The doctor who spoke prior to me was a Consultant Psychiatrist. She spoke about depression. Her take-home message was ‘Depression is treatable.’ There was no mention of suicide. The fact that when depression gets too severe it may result in suicide was not presented to the audience. I wonder why! Are para-suicide and suicide not essential parts of the extreme end of the spectrum of depressive illness? Do they not deserve a mention given the appalling statistics?
If depression is treatable, suicide must be preventable. Maybe it is too simplistic a corollary but it makes sense. Doesn’t it?
In this age of ‘community based’ care of as many patients as possible, proper education of carers and the general public must be top priority. The government does not have the financial, motivational or organizational ability to meet the needs of patients and families. The government also has nothing at stake. We do. It is down to us to educate ourselves. Education is key. Nearly 6000 of us here in the UK die every year as a result of suicide – mostly young people. It’s a huge tragedy. 15-16 individuals everyday!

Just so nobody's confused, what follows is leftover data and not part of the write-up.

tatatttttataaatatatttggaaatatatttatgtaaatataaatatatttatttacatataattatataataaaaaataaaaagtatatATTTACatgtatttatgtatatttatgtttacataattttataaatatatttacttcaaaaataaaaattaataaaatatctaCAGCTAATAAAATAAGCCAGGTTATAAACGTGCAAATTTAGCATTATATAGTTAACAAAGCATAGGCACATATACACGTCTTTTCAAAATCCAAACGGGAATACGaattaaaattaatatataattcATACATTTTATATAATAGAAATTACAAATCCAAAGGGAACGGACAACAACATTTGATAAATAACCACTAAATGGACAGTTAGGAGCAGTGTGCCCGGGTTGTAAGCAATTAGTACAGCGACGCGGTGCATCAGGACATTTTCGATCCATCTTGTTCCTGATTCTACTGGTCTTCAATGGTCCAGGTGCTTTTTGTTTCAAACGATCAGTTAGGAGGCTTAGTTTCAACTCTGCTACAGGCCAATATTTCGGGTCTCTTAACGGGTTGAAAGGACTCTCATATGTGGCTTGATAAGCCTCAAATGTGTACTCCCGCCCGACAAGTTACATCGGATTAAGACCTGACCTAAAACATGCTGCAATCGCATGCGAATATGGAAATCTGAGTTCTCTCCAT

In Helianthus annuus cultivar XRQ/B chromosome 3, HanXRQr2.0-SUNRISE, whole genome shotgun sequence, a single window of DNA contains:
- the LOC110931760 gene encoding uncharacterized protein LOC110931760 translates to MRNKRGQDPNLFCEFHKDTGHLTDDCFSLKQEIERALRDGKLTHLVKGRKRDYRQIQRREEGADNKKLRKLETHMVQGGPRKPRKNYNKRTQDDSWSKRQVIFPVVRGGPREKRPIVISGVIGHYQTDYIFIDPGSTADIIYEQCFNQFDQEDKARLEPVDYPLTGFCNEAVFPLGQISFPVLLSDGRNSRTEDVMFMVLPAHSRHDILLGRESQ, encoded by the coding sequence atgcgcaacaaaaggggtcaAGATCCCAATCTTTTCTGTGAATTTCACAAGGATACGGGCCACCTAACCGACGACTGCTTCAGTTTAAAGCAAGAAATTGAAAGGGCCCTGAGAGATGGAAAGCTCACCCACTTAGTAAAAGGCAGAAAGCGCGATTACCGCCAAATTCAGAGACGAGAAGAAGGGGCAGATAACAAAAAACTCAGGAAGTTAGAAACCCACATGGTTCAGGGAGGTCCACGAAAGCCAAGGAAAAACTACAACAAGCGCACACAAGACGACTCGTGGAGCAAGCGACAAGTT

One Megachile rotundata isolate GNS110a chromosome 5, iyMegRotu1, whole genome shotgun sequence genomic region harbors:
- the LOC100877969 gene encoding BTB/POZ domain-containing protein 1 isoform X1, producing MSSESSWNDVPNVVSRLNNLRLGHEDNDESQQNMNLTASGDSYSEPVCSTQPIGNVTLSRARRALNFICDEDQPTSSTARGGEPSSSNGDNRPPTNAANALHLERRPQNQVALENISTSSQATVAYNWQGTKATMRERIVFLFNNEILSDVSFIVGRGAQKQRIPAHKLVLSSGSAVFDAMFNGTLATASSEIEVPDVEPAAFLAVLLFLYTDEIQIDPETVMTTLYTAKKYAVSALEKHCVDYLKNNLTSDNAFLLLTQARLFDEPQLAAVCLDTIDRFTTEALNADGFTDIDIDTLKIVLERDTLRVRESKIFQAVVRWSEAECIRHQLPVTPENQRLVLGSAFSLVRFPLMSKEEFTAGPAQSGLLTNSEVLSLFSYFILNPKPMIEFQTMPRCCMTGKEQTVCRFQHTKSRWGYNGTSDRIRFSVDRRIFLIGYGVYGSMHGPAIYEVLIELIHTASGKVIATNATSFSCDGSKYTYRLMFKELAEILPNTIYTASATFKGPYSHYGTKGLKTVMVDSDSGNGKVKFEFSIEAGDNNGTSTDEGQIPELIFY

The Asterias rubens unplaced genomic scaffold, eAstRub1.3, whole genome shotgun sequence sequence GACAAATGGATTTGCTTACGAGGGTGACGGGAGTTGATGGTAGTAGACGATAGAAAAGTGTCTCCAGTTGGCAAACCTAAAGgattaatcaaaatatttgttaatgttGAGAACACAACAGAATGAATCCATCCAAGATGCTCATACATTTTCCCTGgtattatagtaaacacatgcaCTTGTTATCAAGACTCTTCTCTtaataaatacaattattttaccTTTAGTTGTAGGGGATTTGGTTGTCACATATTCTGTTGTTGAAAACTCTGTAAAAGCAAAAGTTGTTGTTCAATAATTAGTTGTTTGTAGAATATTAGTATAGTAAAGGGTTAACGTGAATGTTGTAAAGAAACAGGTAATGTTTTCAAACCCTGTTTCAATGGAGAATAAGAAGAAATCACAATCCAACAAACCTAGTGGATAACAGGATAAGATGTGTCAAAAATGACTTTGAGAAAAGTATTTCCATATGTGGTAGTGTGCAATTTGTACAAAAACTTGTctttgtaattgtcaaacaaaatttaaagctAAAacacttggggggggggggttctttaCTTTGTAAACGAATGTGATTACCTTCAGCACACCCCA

Today I spoke to a gathering of about 250-300 people about suicide prevention – my first attempt at generating awareness of this epidemic. As I read out the numbers indicating the enormity of the problem the gasps in the room were highly audible. My take home message was – “Let’s talk about it. It is our problem.”
It’s been 6 months and 9 days since he’s been gone. Was it too early to make this presentation? I don’t know. It took everything I had to stand up there and speak about it but it made perfect sense to do it. It’s already too late for me and those like me. But there is still time for many others.